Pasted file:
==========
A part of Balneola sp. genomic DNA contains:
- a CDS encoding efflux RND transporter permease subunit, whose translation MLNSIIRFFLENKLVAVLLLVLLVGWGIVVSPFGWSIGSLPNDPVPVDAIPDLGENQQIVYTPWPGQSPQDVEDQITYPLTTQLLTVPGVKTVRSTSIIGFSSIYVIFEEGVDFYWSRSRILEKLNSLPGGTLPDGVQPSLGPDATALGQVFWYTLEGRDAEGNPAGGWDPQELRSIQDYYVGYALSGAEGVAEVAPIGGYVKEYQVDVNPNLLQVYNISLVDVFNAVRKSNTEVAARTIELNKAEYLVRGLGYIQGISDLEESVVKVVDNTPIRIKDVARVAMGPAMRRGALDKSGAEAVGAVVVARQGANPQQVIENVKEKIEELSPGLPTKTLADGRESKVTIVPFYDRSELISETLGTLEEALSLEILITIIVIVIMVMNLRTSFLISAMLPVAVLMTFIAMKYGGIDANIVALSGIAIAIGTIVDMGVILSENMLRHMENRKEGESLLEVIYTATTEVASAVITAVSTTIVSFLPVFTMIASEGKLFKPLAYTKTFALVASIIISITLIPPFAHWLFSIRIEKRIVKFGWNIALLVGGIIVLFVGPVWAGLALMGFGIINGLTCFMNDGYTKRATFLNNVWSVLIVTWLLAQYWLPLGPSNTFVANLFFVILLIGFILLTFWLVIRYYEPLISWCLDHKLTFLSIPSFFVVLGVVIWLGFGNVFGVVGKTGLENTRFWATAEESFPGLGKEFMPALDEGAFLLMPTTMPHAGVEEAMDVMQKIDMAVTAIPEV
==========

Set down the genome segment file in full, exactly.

A part of Balneola sp. genomic DNA contains:
- a CDS encoding efflux RND transporter permease subunit, whose translation MLNSIIRFFLENKLVAVLLLVLLVGWGIVVSPFGWSIGSLPNDPVPVDAIPDLGENQQIVYTPWPGQSPQDVEDQITYPLTTQLLTVPGVKTVRSTSIIGFSSIYVIFEEGVDFYWSRSRILEKLNSLPGGTLPDGVQPSLGPDATALGQVFWYTLEGRDAEGNPAGGWDPQELRSIQDYYVGYALSGAEGVAEVAPIGGYVKEYQVDVNPNLLQVYNISLVDVFNAVRKSNTEVAARTIELNKAEYLVRGLGYIQGISDLEESVVKVVDNTPIRIKDVARVAMGPAMRRGALDKSGAEAVGAVVVARQGANPQQVIENVKEKIEELSPGLPTKTLADGRESKVTIVPFYDRSELISETLGTLEEALSLEILITIIVIVIMVMNLRTSFLISAMLPVAVLMTFIAMKYGGIDANIVALSGIAIAIGTIVDMGVILSENMLRHMENRKEGESLLEVIYTATTEVASAVITAVSTTIVSFLPVFTMIASEGKLFKPLAYTKTFALVASIIISITLIPPFAHWLFSIRIEKRIVKFGWNIALLVGGIIVLFVGPVWAGLALMGFGIINGLTCFMNDGYTKRATFLNNVWSVLIVTWLLAQYWLPLGPSNTFVANLFFVILLIGFILLTFWLVIRYYEPLISWCLDHKLTFLSIPSFFVVLGVVIWLGFGNVFGVVGKTGLENTRFWATAEESFPGLGKEFMPALDEGAFLLMPTTMPHAGVEEAMDVMQKIDMAVTAIPEV